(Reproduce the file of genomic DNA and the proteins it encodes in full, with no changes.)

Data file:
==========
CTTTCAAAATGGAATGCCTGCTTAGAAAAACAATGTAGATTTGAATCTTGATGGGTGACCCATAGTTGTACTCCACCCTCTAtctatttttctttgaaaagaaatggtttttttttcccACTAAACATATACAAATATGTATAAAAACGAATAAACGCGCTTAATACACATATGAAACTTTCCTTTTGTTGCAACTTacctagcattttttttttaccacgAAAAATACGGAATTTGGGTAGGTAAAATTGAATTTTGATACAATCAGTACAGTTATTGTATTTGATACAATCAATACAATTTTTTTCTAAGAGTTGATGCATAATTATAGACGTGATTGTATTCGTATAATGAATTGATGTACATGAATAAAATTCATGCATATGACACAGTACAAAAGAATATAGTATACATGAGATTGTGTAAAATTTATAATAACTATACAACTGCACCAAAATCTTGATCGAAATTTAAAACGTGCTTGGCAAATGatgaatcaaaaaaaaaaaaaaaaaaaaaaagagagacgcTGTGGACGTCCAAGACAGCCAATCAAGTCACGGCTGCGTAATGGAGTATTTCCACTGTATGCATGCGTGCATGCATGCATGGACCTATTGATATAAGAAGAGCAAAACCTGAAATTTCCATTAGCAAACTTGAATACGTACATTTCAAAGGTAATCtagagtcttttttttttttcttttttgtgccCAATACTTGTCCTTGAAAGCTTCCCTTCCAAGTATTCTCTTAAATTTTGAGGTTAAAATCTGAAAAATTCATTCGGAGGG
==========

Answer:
CTTTCAAAATGGAATGCCTGCTTAGAAAAACAATGTAGATTTGAATCTTGATGGGTGACCCATAGTTGTACTCCACCCTCTAtctatttttctttgaaaagaaatggtttttttttcccACTAAACATATACAAATATGTATAAAAACGAATAAACGCGCTTAATACACATATGAAACTTTCCTTTTGTTGCAACTTacctagcattttttttttaccacgAAAAATACGGAATTTGGGTAGGTAAAATTGAATTTTGATACAATCAGTACAGTTATTGTATTTGATACAATCAATACAATTTTTTTCTAAGAGTTGATGCATAATTATAGACGTGATTGTATTCGTATAATGAATTGATGTACATGAATAAAATTCATGCATATGACACAGTACAAAAGAATATAGTATACATGAGATTGTGTAAAATTTATAATAACTATACAACTGCACCAAAATCTTGATCGAAATTTAAAACGTGCTTGGCAAATGatgaatcaaaaaaaaaaaaaaaaaaaaaaagagagacgcTGTGGACGTCCAAGACAGCCAATCAAGTCACGGCTGCGTAATGGAGTATTTCCACTGTATGCATGCGTGCATGCATGCATGGACCTATTGATATAAGAAGAGCAAAACCTGAAATTTCCATTAGCAAACTTGAATACGTACATTTCAAAGGTAATCtagagtcttttttttttttcttttttgtgccCAATACTTGTCCTTGAAAGCTTCCCTTCCAAGTATTCTCTTAAATTTTGAGGTTAAAATCTGAAAAATTCATTCGGAGGG